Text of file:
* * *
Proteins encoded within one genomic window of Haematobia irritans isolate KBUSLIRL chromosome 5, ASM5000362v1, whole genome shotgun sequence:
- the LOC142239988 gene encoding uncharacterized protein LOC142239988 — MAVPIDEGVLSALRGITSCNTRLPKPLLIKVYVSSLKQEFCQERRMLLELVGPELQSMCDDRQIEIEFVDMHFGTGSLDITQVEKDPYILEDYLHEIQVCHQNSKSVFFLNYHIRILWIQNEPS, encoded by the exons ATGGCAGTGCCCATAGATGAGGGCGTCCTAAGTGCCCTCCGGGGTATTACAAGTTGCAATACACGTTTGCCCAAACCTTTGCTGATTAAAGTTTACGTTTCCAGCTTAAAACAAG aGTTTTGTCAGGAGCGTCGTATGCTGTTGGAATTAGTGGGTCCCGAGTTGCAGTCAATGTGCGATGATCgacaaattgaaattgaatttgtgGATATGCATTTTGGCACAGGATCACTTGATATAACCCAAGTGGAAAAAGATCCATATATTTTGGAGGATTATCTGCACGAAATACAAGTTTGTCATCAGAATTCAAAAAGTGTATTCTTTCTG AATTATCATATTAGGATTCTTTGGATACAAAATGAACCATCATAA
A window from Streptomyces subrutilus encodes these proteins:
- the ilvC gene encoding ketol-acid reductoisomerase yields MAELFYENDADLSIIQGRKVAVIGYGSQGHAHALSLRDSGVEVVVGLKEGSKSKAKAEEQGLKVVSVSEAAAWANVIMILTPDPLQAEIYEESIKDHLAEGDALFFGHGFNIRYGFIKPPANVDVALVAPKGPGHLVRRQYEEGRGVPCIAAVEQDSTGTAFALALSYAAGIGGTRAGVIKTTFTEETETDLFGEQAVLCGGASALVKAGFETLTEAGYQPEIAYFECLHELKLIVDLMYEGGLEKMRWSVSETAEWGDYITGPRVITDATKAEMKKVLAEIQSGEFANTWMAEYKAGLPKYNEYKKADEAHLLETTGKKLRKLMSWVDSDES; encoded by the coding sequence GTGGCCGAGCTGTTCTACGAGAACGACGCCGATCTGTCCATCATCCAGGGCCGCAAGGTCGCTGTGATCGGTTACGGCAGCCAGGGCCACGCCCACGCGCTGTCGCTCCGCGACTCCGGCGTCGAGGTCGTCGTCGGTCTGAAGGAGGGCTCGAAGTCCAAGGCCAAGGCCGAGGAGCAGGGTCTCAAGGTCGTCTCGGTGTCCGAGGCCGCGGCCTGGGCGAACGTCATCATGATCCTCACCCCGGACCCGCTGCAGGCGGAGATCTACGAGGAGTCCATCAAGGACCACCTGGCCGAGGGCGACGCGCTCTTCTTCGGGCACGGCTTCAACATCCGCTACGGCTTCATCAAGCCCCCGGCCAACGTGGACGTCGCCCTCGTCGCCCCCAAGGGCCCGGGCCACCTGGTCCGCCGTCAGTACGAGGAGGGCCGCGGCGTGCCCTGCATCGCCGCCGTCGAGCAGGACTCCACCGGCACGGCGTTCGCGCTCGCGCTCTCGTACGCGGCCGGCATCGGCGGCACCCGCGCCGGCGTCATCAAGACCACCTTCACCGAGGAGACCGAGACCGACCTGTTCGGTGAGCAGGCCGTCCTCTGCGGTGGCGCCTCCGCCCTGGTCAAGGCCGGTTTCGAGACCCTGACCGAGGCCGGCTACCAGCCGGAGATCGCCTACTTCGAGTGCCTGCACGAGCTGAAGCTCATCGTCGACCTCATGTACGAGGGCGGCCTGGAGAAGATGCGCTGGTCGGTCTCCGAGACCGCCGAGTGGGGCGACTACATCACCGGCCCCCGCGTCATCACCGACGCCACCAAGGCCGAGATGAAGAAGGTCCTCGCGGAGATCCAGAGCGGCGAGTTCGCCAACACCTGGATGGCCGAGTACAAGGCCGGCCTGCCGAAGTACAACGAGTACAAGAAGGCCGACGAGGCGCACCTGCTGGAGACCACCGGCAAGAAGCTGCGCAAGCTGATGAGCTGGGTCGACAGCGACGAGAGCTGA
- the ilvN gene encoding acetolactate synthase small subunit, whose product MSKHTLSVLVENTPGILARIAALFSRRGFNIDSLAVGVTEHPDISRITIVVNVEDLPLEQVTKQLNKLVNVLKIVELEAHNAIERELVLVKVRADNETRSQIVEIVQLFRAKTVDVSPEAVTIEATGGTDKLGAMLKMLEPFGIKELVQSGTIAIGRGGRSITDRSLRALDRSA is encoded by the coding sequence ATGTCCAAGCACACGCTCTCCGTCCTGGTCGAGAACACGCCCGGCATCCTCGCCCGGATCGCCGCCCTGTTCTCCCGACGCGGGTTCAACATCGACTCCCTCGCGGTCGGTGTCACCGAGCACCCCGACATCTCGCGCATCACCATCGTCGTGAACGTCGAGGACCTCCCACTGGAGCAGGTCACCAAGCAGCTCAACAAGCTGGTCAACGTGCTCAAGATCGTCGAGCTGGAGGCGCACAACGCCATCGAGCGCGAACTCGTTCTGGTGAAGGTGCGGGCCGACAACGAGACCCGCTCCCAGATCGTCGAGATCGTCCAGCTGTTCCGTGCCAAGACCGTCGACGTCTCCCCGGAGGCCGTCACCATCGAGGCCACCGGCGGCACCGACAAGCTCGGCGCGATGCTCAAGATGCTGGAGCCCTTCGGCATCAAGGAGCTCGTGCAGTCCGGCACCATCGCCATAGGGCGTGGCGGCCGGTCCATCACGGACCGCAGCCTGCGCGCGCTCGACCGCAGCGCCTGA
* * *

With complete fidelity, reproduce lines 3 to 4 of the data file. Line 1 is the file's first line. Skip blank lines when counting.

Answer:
A window from Streptomyces subrutilus encodes these proteins:
- the ilvC gene encoding ketol-acid reductoisomerase yields MAELFYENDADLSIIQGRKVAVIGYGSQGHAHALSLRDSGVEVVVGLKEGSKSKAKAEEQGLKVVSVSEAAAWANVIMILTPDPLQAEIYEESIKDHLAEGDALFFGHGFNIRYGFIKPPANVDVALVAPKGPGHLVRRQYEEGRGVPCIAAVEQDSTGTAFALALSYAAGIGGTRAGVIKTTFTEETETDLFGEQAVLCGGASALVKAGFETLTEAGYQPEIAYFECLHELKLIVDLMYEGGLEKMRWSVSETAEWGDYITGPRVITDATKAEMKKVLAEIQSGEFANTWMAEYKAGLPKYNEYKKADEAHLLETTGKKLRKLMSWVDSDES; encoded by the coding sequence GTGGCCGAGCTGTTCTACGAGAACGACGCCGATCTGTCCATCATCCAGGGCCGCAAGGTCGCTGTGATCGGTTACGGCAGCCAGGGCCACGCCCACGCGCTGTCGCTCCGCGACTCCGGCGTCGAGGTCGTCGTCGGTCTGAAGGAGGGCTCGAAGTCCAAGGCCAAGGCCGAGGAGCAGGGTCTCAAGGTCGTCTCGGTGTCCGAGGCCGCGGCCTGGGCGAACGTCATCATGATCCTCACCCCGGACCCGCTGCAGGCGGAGATCTACGAGGAGTCCATCAAGGACCACCTGGCCGAGGGCGACGCGCTCTTCTTCGGGCACGGCTTCAACATCCGCTACGGCTTCATCAAGCCCCCGGCCAACGTGGACGTCGCCCTCGTCGCCCCCAAGGGCCCGGGCCACCTGGTCCGCCGTCAGTACGAGGAGGGCCGCGGCGTGCCCTGCATCGCCGCCGTCGAGCAGGACTCCACCGGCACGGCGTTCGCGCTCGCGCTCTCGTACGCGGCCGGCATCGGCGGCACCCGCGCCGGCGTCATCAAGACCACCTTCACCGAGGAGACCGAGACCGACCTGTTCGGTGAGCAGGCCGTCCTCTGCGGTGGCGCCTCCGCCCTGGTCAAGGCCGGTTTCGAGACCCTGACCGAGGCCGGCTACCAGCCGGAGATCGCCTACTTCGAGTGCCTGCACGAGCTGAAGCTCATCGTCGACCTCATGTACGAGGGCGGCCTGGAGAAGATGCGCTGGTCGGTCTCCGAGACCGCCGAGTGGGGCGACTACATCACCGGCCCCCGCGTCATCACCGACGCCACCAAGGCCGAGATGAAGAAGGTCCTCGCGGAGATCCAGAGCGGCGAGTTCGCCAACACCTGGATGGCCGAGTACAAGGCCGGCCTGCCGAAGTACAACGAGTACAAGAAGGCCGACGAGGCGCACCTGCTGGAGACCACCGGCAAGAAGCTGCGCAAGCTGATGAGCTGGGTCGACAGCGACGAGAGCTGA